Robin Farmer

  • 4 min read


When you were my age (11), did you like to read? I loved to read, especially books I had no business reading due to their mature themes. Of course I read a lot of age- appropriate material, too.

What is a book that made an impact on you? The Autobiography of Malcolm X, which I read at age 11. That book infused in me a sense of pride and inspired me to challenge hypocrites, speak up for those afraid to do so, and advocate for social justice.

What are the parallels between Roberta’s world and what we’re experiencing today? Echoes from the early to mid-1970s reverberate today. When I was a young teen, I stood a little taller because a few years prior Shirley Chisholm ran for president. It didn’t matter that she had no chance of winning. She personified the America Dream. Today, Kamala Harris is a serious vice presidential contender and she’s inspiring Black and brown girls around the globe to stand taller and dream bigger. In the 70s, we had the Black Power Movement; today there is Black Lives Matter. In the 1970s, I became a young teen in the shadow of Watergate, a time when a president abused his powers and lied about it. Today, we have a president who frequently lies and was impeached. As a student, I called Thomas Jefferson a hypocrite while owning slaves and signing the Declaration of Independence. Today, young people not only work to dismantle American mythology, they tear down monuments to it.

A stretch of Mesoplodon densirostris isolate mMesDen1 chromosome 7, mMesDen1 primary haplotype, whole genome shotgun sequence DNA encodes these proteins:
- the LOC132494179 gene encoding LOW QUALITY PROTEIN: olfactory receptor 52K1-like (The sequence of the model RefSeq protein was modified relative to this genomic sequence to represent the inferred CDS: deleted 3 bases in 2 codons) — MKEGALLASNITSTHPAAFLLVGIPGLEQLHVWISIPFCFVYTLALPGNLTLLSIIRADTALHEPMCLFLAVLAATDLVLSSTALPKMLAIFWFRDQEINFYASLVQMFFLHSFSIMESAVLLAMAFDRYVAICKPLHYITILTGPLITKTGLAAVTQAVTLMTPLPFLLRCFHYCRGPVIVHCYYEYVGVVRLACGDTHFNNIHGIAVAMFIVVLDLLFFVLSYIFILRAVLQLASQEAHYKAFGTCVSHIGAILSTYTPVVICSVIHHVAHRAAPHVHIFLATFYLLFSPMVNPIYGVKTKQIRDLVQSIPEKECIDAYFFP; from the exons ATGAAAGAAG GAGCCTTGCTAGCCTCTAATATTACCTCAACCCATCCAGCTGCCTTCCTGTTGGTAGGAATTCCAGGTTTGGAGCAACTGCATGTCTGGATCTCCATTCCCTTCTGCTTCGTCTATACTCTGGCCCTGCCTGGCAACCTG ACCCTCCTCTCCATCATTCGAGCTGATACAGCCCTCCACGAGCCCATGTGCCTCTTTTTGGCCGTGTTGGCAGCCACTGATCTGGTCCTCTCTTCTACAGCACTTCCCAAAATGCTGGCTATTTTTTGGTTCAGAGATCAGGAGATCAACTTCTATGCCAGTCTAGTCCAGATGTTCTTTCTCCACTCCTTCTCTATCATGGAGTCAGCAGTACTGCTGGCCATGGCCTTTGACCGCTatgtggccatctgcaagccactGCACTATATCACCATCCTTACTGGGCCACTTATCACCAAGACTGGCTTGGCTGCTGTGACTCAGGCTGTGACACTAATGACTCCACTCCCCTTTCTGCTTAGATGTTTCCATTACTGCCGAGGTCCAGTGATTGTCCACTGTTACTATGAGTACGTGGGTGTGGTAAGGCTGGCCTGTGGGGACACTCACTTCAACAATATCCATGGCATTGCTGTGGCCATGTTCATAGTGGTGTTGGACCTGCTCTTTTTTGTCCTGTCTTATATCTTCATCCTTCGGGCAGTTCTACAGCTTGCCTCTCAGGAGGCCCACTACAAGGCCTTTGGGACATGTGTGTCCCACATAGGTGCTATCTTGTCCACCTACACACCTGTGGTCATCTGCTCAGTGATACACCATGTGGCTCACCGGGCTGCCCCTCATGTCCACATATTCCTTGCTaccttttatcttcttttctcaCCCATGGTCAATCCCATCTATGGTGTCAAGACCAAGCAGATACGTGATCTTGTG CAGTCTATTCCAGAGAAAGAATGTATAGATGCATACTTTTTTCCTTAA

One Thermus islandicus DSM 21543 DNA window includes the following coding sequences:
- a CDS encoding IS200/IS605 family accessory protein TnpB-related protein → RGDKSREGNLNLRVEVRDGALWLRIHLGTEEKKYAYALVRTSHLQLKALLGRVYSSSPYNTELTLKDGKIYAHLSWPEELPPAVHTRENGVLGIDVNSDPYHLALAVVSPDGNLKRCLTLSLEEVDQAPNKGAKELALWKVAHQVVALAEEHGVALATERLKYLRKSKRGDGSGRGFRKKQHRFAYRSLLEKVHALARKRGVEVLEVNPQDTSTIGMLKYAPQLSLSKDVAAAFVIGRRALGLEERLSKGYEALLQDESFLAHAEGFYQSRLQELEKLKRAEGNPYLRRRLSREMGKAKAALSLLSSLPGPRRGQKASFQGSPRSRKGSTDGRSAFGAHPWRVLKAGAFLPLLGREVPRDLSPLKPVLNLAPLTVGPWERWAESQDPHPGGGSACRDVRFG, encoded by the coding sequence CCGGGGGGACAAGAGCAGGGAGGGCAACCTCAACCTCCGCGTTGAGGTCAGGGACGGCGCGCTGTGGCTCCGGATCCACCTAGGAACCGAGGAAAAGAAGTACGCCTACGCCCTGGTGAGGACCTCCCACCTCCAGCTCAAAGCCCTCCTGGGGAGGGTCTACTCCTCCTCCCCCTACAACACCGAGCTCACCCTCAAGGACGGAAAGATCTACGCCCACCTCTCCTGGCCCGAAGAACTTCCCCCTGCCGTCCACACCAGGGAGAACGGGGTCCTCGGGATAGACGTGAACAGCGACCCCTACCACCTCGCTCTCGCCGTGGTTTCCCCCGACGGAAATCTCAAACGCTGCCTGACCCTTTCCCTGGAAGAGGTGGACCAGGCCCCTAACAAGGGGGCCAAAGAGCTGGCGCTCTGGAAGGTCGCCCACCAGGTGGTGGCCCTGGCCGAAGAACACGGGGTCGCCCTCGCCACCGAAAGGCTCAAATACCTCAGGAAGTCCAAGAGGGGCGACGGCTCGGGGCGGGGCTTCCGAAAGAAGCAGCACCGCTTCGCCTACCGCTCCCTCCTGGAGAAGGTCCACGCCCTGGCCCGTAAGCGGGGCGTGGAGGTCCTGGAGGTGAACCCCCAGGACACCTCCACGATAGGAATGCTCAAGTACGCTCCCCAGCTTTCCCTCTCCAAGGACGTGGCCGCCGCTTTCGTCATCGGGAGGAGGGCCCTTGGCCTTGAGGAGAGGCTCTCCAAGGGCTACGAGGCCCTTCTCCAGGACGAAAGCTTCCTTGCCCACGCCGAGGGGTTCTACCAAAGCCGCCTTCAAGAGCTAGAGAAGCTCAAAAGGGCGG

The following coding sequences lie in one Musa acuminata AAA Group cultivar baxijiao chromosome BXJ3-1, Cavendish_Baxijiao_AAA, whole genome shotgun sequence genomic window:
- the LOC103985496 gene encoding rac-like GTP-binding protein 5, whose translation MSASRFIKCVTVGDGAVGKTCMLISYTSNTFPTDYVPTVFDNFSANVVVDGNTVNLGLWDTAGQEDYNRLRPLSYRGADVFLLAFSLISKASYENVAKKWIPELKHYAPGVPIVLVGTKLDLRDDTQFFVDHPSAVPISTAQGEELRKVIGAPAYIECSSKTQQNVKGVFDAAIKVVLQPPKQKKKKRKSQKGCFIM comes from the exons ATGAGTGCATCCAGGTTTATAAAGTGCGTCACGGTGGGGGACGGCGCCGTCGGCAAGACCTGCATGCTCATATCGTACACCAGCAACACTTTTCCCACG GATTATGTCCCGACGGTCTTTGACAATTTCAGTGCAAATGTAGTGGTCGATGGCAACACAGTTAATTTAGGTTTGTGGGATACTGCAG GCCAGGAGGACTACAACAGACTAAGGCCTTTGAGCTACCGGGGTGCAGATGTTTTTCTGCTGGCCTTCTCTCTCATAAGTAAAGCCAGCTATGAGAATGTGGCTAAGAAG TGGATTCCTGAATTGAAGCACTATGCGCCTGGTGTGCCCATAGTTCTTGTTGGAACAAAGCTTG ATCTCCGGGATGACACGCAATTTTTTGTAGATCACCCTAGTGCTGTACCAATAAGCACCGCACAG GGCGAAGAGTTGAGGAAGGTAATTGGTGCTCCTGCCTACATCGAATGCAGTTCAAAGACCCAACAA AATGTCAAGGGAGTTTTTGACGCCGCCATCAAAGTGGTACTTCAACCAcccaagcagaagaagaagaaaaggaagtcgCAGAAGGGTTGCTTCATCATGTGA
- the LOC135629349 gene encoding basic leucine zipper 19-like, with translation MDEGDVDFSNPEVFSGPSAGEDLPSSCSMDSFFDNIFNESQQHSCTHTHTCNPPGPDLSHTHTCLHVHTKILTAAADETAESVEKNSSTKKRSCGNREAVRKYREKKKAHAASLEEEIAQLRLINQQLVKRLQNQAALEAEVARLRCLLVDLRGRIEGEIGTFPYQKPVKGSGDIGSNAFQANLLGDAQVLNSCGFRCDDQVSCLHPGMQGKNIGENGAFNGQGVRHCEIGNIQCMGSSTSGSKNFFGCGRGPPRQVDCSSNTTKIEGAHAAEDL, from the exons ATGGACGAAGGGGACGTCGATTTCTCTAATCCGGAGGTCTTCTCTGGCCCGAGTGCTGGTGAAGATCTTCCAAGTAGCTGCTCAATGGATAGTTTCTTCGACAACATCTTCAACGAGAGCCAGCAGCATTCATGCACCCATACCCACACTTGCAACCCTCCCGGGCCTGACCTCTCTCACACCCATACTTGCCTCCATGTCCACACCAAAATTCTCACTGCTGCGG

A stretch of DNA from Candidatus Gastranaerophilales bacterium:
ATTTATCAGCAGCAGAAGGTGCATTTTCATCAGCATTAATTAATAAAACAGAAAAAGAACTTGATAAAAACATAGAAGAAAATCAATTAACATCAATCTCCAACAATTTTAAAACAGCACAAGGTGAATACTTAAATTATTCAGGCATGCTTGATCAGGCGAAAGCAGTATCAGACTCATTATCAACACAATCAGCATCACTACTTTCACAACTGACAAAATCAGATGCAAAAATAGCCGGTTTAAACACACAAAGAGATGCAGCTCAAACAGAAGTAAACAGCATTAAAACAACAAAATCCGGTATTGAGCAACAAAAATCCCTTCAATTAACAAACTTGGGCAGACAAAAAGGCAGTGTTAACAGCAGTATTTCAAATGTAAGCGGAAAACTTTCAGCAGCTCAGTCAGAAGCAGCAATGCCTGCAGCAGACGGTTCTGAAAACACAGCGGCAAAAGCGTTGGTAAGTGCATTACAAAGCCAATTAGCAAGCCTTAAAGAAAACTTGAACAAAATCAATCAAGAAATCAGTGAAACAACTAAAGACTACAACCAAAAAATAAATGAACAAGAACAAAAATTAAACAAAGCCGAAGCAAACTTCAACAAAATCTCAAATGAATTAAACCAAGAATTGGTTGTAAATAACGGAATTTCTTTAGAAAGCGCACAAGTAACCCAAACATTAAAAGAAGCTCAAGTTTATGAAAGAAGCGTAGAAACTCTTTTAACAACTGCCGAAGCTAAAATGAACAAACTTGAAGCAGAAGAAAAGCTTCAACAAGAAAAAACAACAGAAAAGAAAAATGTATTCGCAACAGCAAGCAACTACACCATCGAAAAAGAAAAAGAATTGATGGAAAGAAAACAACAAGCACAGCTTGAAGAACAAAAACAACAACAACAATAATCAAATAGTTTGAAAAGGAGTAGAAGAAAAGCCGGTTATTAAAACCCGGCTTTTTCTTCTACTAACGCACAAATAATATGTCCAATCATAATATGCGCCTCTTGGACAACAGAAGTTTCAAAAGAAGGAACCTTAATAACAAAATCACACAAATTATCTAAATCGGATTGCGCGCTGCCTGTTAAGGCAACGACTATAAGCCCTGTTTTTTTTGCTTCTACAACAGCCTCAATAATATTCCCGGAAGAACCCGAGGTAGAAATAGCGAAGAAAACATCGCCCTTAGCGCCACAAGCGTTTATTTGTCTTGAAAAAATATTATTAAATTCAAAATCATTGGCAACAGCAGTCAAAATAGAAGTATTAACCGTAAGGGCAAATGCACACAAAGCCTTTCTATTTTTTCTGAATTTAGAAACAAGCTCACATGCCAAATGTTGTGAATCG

What are some key takeaways you hope readers walk away with? My story is rich with themes, but two are very important to me. I want readers, especially young readers, to embrace the power of forgiveness, which allows them to heal. I also want young people to find their voices and speak up, especially for others who are afraid to. Know that the truth matters and defend it. Seek facts, think critically and ask questions. Sometimes you’ll be afraid. That’s OK.

What other authors (especially new or lesser known) do you think kids should be reading? Stephen Smith is an indie author who lives in the Richmond area like I do. He writes middle grade stories featuring brothers embarking on adventures with a twist of history.

What advice do you have for a kid who wants to be an author? Read widely, including topics you may think you’re not interested in. Doing so will expand your vocabulary, deepen your story sense, and help you understand structure. Reading also helps build empathy, which makes you a better writer as you bring characters to life. Also, write often. Try different types of writing to see what you enjoy. Challenge yourself to write a poem, essay and short story.

As an author, do you hear from your readers? What do you like about that? One of my best moments so far involved a reader who loved my character so much she wrote to say she hopes I’m doing a sequel. Such praise makes me want to dance on the moon. I write characters that I hope live on the page. Any requests for a sequel means they do.

If you could portal into any book (yours or another person’s), what book would it be? I LOVED Nancy Drew novels as a girl. I read her entire mystery series and imagined myself as a courageous sleuth, just one in living color. It would be fun to enter The Secret of the Old Clock, the first volume, and leave Nancy a note about how much she inspired me as a writer, which is why I think my next book may be a thriller.

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